By Aaron Sagers
Around this time last year, Sam Witwer’s career was underground. No, seriously. His vampire character Aidan on “Being Human” was buried alive after trying to kill off vampire royalty. And Darth Maul, the resurrected Sith lord Witwer voices on Cartoon Network’s “Star Wars: The Clone Wars,” was half a man, living in the bowels of a junk planet.
Fast forward a year and Witwer seems anything but underground. Instead, it would seem the actor is breaking through.
Wrapping up its third season, “Being Human” – Syfy’s supernatural series about a werewolf, ghost and vamp living together, adapted from the BBC show of the same name – has provided Witwer a chance to play a leading role alongside costars Sam Huntington and Meaghan Rath. Aidan’s arc has allowed Witwer to create and evolve a character dramatically while also giving him a chance to play a few comedic moments.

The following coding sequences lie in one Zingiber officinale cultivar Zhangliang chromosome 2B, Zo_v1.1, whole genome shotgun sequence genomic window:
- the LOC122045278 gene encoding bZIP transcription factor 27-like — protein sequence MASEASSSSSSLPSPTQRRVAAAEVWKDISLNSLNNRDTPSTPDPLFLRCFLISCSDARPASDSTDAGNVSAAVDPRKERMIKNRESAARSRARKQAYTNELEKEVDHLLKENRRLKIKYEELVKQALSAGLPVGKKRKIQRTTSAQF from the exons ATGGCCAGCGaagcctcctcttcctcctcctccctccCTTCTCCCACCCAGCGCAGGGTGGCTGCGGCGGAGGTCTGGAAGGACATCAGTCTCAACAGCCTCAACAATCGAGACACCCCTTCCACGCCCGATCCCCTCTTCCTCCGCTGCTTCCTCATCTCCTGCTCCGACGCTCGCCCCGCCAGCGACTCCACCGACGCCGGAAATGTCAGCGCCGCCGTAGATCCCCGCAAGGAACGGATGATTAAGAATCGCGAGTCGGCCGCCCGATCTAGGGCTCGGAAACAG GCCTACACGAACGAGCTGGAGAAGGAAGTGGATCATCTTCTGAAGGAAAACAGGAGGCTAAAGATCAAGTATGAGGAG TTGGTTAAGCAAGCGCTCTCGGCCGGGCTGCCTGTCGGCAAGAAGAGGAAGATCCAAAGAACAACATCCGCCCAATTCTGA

Meanwhile, on “The Clone Wars,” Witwer (and, of course, show writers and animators) performed massive character redemption by transforming Maul from a promising, but underused, Sith lackey in “The Phantom Menace,” to full-blown badass villain who slices, dices and manipulates his way to power.
In the world of “Star Wars,” Witwer says this makes him Darth Maul, meaning he pretty much enjoys first right of refusal when it comes to voicing the character – and even extends to him playing the baddie in a Brisk iced tea ad last year and in the “LEGO Star Wars: The Empire Strikes Out” TV movie, released on DVD last week.
By extension, that especially makes Witwer the Galen Marek aka Starkiller, secret apprentice to Darth Vader, in the canon “The Force Unleashed” video game that bridged the prequels to the original “Star Wars” trilogy. Witwer originated the role, and was the face of Starkiller through mo-cap technology. Though “The Force Unleashed II” underperformed critically, the original was largely well-received and stoked interest in the galaxy far, far away before “The Clone Wars” hit its critically-acclaimed stride.